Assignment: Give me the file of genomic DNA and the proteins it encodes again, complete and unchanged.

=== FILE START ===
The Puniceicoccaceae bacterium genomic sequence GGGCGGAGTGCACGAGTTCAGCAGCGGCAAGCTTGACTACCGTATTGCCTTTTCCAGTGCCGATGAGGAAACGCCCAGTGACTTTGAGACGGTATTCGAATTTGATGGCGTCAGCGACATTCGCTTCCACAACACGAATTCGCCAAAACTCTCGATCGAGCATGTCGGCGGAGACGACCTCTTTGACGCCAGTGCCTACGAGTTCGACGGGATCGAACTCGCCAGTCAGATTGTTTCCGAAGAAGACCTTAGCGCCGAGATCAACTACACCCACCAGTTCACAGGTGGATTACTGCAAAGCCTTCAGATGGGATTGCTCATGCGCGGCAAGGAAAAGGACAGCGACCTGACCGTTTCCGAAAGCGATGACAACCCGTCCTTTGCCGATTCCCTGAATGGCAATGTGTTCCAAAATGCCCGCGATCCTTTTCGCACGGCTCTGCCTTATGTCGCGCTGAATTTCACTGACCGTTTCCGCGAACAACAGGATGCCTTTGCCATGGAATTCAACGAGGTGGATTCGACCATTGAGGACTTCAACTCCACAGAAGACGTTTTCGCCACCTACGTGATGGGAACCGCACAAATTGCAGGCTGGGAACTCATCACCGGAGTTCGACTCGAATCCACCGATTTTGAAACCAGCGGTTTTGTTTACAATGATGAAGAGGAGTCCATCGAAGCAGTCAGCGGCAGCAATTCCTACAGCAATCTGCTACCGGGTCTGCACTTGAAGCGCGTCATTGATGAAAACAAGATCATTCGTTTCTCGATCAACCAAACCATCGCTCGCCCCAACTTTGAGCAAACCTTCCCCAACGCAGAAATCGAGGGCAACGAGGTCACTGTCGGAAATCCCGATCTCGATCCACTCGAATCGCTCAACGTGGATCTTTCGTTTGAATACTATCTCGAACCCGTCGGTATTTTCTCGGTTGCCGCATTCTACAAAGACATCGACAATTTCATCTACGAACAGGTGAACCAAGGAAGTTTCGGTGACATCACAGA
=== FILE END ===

The Puniceicoccaceae bacterium genomic sequence GGGCGGAGTGCACGAGTTCAGCAGCGGCAAGCTTGACTACCGTATTGCCTTTTCCAGTGCCGATGAGGAAACGCCCAGTGACTTTGAGACGGTATTCGAATTTGATGGCGTCAGCGACATTCGCTTCCACAACACGAATTCGCCAAAACTCTCGATCGAGCATGTCGGCGGAGACGACCTCTTTGACGCCAGTGCCTACGAGTTCGACGGGATCGAACTCGCCAGTCAGATTGTTTCCGAAGAAGACCTTAGCGCCGAGATCAACTACACCCACCAGTTCACAGGTGGATTACTGCAAAGCCTTCAGATGGGATTGCTCATGCGCGGCAAGGAAAAGGACAGCGACCTGACCGTTTCCGAAAGCGATGACAACCCGTCCTTTGCCGATTCCCTGAATGGCAATGTGTTCCAAAATGCCCGCGATCCTTTTCGCACGGCTCTGCCTTATGTCGCGCTGAATTTCACTGACCGTTTCCGCGAACAACAGGATGCCTTTGCCATGGAATTCAACGAGGTGGATTCGACCATTGAGGACTTCAACTCCACAGAAGACGTTTTCGCCACCTACGTGATGGGAACCGCACAAATTGCAGGCTGGGAACTCATCACCGGAGTTCGACTCGAATCCACCGATTTTGAAACCAGCGGTTTTGTTTACAATGATGAAGAGGAGTCCATCGAAGCAGTCAGCGGCAGCAATTCCTACAGCAATCTGCTACCGGGTCTGCACTTGAAGCGCGTCATTGATGAAAACAAGATCATTCGTTTCTCGATCAACCAAACCATCGCTCGCCCCAACTTTGAGCAAACCTTCCCCAACGCAGAAATCGAGGGCAACGAGGTCACTGTCGGAAATCCCGATCTCGATCCACTCGAATCGCTCAACGTGGATCTTTCGTTTGAATACTATCTCGAACCCGTCGGTATTTTCTCGGTTGCCGCATTCTACAAAGACATCGACAATTTCATCTACGAACAGGTGAACCAAGGAAGTTTCGGTGACATCACAGA